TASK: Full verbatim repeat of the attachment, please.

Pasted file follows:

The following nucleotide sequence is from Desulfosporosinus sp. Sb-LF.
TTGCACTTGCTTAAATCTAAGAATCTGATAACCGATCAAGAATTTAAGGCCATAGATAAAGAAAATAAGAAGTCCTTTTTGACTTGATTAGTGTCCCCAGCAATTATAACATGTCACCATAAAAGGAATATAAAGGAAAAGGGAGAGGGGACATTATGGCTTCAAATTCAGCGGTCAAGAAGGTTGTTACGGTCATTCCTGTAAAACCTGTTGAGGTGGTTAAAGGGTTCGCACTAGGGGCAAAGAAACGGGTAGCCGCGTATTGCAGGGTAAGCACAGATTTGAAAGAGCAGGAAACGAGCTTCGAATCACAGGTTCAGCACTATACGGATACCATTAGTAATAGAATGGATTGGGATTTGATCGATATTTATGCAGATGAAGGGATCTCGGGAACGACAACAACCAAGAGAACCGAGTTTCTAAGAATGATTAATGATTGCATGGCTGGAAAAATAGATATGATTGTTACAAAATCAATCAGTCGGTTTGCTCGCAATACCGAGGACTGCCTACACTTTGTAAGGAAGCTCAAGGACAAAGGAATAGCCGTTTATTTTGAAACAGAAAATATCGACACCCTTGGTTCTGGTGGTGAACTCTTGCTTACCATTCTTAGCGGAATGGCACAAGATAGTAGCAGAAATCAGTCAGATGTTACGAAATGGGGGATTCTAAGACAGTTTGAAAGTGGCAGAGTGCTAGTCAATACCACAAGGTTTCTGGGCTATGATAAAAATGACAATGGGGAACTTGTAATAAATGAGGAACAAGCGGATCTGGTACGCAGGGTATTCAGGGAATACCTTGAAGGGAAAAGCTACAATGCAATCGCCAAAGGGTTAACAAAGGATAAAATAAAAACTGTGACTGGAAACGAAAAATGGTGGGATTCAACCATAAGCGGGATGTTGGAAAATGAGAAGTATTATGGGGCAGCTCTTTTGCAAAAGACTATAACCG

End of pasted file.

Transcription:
The following nucleotide sequence is from Desulfosporosinus sp. Sb-LF.
TTGCACTTGCTTAAATCTAAGAATCTGATAACCGATCAAGAATTTAAGGCCATAGATAAAGAAAATAAGAAGTCCTTTTTGACTTGATTAGTGTCCCCAGCAATTATAACATGTCACCATAAAAGGAATATAAAGGAAAAGGGAGAGGGGACATTATGGCTTCAAATTCAGCGGTCAAGAAGGTTGTTACGGTCATTCCTGTAAAACCTGTTGAGGTGGTTAAAGGGTTCGCACTAGGGGCAAAGAAACGGGTAGCCGCGTATTGCAGGGTAAGCACAGATTTGAAAGAGCAGGAAACGAGCTTCGAATCACAGGTTCAGCACTATACGGATACCATTAGTAATAGAATGGATTGGGATTTGATCGATATTTATGCAGATGAAGGGATCTCGGGAACGACAACAACCAAGAGAACCGAGTTTCTAAGAATGATTAATGATTGCATGGCTGGAAAAATAGATATGATTGTTACAAAATCAATCAGTCGGTTTGCTCGCAATACCGAGGACTGCCTACACTTTGTAAGGAAGCTCAAGGACAAAGGAATAGCCGTTTATTTTGAAACAGAAAATATCGACACCCTTGGTTCTGGTGGTGAACTCTTGCTTACCATTCTTAGCGGAATGGCACAAGATAGTAGCAGAAATCAGTCAGATGTTACGAAATGGGGGATTCTAAGACAGTTTGAAAGTGGCAGAGTGCTAGTCAATACCACAAGGTTTCTGGGCTATGATAAAAATGACAATGGGGAACTTGTAATAAATGAGGAACAAGCGGATCTGGTACGCAGGGTATTCAGGGAATACCTTGAAGGGAAAAGCTACAATGCAATCGCCAAAGGGTTAACAAAGGATAAAATAAAAACTGTGACTGGAAACGAAAAATGGTGGGATTCAACCATAAGCGGGATGTTGGAAAATGAGAAGTATTATGGGGCAGCTCTTTTGCAAAAGACTATAACCG